County officials must explain overpayments on road project

Posted Tuesday, Jul. 02, 2013  comments  Print Reprints
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In the scheme of things, a $36,000 county contract for repairing a hazardous road is not a big deal, even if overruns raise the cost.

But it’s a very big deal when there are allegations that a contractor did not do all the work for which he was paid; that part of the job, totaling $14,000, was done by two other companies; that a $6,000 concrete slab was built on private property; and that work was added based on a verbal agreement.

It’s important to note again that these are only allegations, but they are serious charges involving taxpayers’ money that county officials must investigate, then correct any policies and procedures that would have allowed any or all of those things to occur.

From what the Star-Telegram reported Tuesday, County Administrator G.K. Maenius and County Auditor Renee Tidwell are looking into the matter and should have a written report to the commissioners court Tuesday.

The contract to R.D. Howard Construction was part of a plan to eliminate a dangerous “Y” intersection where Rendon Bloodworth Road met FM 1187. Howard’s portion of the project was to build a driveway, culverts and drainage pieces over a deep bar ditch and restore business access.

A county road crew worker told the Star-Telegram he had overheard a conversation between Howard and the county employee overseeing the project and that Howard said he could not complete the job for the amount he had bid for it. The Precinct 1 director of field operations, T.C. Webster, promised to fix the problem, the crew member said.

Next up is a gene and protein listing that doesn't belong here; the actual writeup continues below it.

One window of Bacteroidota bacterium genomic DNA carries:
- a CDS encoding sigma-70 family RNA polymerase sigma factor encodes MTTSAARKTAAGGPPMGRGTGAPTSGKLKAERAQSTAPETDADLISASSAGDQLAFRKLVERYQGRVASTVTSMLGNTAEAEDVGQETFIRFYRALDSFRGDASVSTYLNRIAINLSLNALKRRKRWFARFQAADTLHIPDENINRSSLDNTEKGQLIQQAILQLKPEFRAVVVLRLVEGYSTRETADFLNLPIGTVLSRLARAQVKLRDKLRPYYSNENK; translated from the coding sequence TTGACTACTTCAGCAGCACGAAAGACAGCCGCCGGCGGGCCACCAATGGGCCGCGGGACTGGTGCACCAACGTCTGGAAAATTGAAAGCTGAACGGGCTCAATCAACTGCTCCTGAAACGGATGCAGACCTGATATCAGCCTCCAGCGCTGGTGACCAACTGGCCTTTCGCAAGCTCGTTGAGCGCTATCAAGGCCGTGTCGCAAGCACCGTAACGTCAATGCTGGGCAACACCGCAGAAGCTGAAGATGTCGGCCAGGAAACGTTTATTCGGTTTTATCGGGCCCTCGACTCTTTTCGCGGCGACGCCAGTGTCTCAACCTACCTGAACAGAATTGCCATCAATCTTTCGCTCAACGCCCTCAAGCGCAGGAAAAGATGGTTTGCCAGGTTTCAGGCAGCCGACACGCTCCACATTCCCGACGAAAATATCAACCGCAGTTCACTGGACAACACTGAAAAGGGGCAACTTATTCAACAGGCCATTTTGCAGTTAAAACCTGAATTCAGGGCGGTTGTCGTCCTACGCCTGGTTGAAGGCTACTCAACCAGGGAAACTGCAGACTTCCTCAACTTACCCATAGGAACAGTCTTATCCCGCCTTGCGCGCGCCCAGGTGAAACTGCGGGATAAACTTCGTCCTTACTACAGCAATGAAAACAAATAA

An independent investigation by the newspaper did confirm reports of the additional $14,000 in payment to other companies for some of the work and $5,775 to Howard for a concrete slab on private property adjacent to the job site.

Howard, in a presentation to commissioners, denied any wrongdoing and said he was “absolutely offended and insulted that anyone would question my integrity in this manner.”

Residents rightly expect full accountability on how their tax dollars are spent, regardless of the size of the job.

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